Wednesday, November 11, 2009

Blog Blog


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Lindsey and Peter Mason Wedding
Ha'ena, Kaua'i

Want an Accurate Portrait of Africa? Hire Local Photographers
Hiring locals to participate in the coverage — either independently or in tandem with foreign photographers and journalists — would help. No one, after all, knows a country like a local. (more…)

Custom Tasty Treats Sweet and Saucy Shop

Canon S90 and G11 Update
I've been having a blast shooting with these two cameras the past few days. What is striking about each of them is how much better they work at high ISOs than any other camera their size..

Europe Workshop Tour Images!
The European "Wedding's California Style" Workshop Tour, is going so well, after day 3, we've hit up Budapest, Vienna, Munich and now we are off to Zurich. Here are some highlights. Everyone is signing up on facebook and making comments, check out the details, tesimonials and participant images at many workshops have filled up, but there are a few spots left in a few cities, so check out the link to sign up for those of you photographers in Europe!

Photo of the Day

Show Your Best Work
Every photographer takes bad photos. Even the big-time pros don’t get every shot perfectly composed, lit, and in-focus; it usually takes a few bad shots to get one good photo. The thing to understand is that part of becoming a great photographer means learning how to pick out your best images and knowing what to show and display for others to see.

When I choose which images of mine I want to share online I am very selective, and only show photos I am proud of and truly love. I want to focus my viewers’ attention on the photographs that I think are the best, and show them what I am fully capable of. It’s very possible to have several “great” images from any given shoot, but even out of 10 or twenty images there are still going be some that stand out and are favored over the others.

This doesn’t just apply to sharing your photographs online. If you are a portrait or wedding photographer and go through your images, pick only the very best images to show your client, even if it means trimming your “keepers” down to 50% (or more) of what you would like to have. Trust me – if you like them, then they will love them. If you were to show them every photo you take and their “favorite” happens to be one that you know is not great, would you want that photo out there to represent your work?

As photographers we are also artists, and being an artist means that we should know what looks good. So be selective and very picky about what you share – hand-pick your images and only show your best work.

Wedding Photos You’ll Love (Even if You Hate Wedding Photos)

Inspiration Board for Brides

TIM GREY (Digital Darkroom Questions)
Today's Question:
I have been doing a bit of reading on CS4. Adobe is enabling the user to do more and more in Camera Raw. What is your opinion of doing so many adjustments in Camera Raw that once were done in Photoshop? My concern is that adjustments done in Camera Raw can not be fine tuned later. When I do my adjustments in PS using layers and adjustment layers, I essentially have a record of what I have previously done and, if need be, I can go back and turn layers on or off or make adjustments to them. If I have done all this in Camera Raw, then, so far as I know, I do not have this flexibility and if I want to change something, I must go back to the RAW file and start from the beginning. Am I missing something?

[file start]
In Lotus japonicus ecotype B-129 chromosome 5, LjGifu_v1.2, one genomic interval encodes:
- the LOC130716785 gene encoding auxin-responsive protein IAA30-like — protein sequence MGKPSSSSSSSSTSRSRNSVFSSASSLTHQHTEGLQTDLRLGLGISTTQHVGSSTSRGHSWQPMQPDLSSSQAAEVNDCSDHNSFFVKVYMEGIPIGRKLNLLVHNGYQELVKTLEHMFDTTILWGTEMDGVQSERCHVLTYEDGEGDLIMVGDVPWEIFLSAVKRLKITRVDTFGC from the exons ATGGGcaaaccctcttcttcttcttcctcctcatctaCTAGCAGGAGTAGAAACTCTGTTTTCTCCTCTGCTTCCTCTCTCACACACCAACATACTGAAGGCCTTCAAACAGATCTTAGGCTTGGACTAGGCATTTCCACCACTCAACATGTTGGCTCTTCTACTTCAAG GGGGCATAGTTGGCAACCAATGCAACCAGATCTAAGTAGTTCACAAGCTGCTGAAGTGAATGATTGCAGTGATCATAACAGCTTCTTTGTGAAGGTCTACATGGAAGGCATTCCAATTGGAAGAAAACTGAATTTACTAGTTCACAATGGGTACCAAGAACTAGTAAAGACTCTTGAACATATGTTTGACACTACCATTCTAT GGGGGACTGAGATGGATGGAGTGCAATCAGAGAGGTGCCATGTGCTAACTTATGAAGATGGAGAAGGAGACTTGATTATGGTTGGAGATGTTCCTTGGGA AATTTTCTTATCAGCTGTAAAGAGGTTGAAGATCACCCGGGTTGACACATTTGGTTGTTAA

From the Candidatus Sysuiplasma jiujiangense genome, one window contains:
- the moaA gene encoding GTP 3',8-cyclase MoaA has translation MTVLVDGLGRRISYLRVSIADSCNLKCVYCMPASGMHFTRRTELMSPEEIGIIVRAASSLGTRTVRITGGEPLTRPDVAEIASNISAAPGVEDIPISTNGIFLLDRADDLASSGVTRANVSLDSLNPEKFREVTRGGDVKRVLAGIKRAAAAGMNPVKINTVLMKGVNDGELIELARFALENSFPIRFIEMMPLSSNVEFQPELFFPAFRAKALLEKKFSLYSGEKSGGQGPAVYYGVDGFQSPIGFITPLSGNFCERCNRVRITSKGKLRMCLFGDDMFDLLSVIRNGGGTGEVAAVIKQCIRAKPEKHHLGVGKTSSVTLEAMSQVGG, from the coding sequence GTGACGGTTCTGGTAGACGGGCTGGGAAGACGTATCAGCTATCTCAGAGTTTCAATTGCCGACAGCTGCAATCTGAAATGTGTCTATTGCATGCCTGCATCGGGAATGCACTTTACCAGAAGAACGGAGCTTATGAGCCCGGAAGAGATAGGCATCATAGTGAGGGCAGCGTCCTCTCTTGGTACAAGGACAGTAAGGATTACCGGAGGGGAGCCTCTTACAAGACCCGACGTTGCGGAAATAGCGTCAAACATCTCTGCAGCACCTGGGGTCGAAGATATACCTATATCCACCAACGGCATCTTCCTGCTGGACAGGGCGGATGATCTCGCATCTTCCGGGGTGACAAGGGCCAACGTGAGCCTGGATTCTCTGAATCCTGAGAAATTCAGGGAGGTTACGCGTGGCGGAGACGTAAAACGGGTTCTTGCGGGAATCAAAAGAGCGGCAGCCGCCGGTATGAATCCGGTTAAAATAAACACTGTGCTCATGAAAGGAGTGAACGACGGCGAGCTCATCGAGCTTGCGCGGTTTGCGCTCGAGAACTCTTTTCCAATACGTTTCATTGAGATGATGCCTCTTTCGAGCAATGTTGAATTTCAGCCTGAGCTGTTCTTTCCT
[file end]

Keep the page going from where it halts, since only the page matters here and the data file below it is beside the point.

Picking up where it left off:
Tim's Answer:
I don't think you're missing anything at all. My personal preference is to use Adobe Camera Raw (ACR) as a tool for extracting the maximum amount of information from a RAW digital capture as possible, not to attempt to get the image looking perfect and ready to print (or otherwise share). I draw a parallel between RAW conversion and film scanning. When you scan a negative or transparency, the focus is on extracting as much information from that original as you possible can.

As a result of this approach, I don't make use of most of the features in ACR. While it is possible to return to your original RAW capture in ACR and adjust your settings (they are all nondestructive in the context of not altering your original RAW capture). You could also convert the RAW capture as a Smart Object and then access ACR to refine the settings at any time by double-clicking the Smart Object layer. However, I don't like this approach because it causes problems when, for example, you use the Clone Stamp or Healing Brush on a separate layer (which I highly recommend doing).

With most images I only adjust the Temperature, Tint, Exposure, and Blacks sliders. If an image exhibits chromatic aberration I'll fix this in ACR (even though you can also fix it later with the Lens Correction filter). If there is minor noise I might compensate for this in ACR as well (though more often I'll use Noise Ninja after converting the RAW capture).

When adjusting settings in ACR I'll focus on maximizing the amount of information in the final image, which generally translates into setting the black and white points to the point just before clipping occurs (if clipping can be avoided), holding the Alt/Option key while adjusting Exposure and Blacks to see where the clipping occurs and refining the adjustments as needed.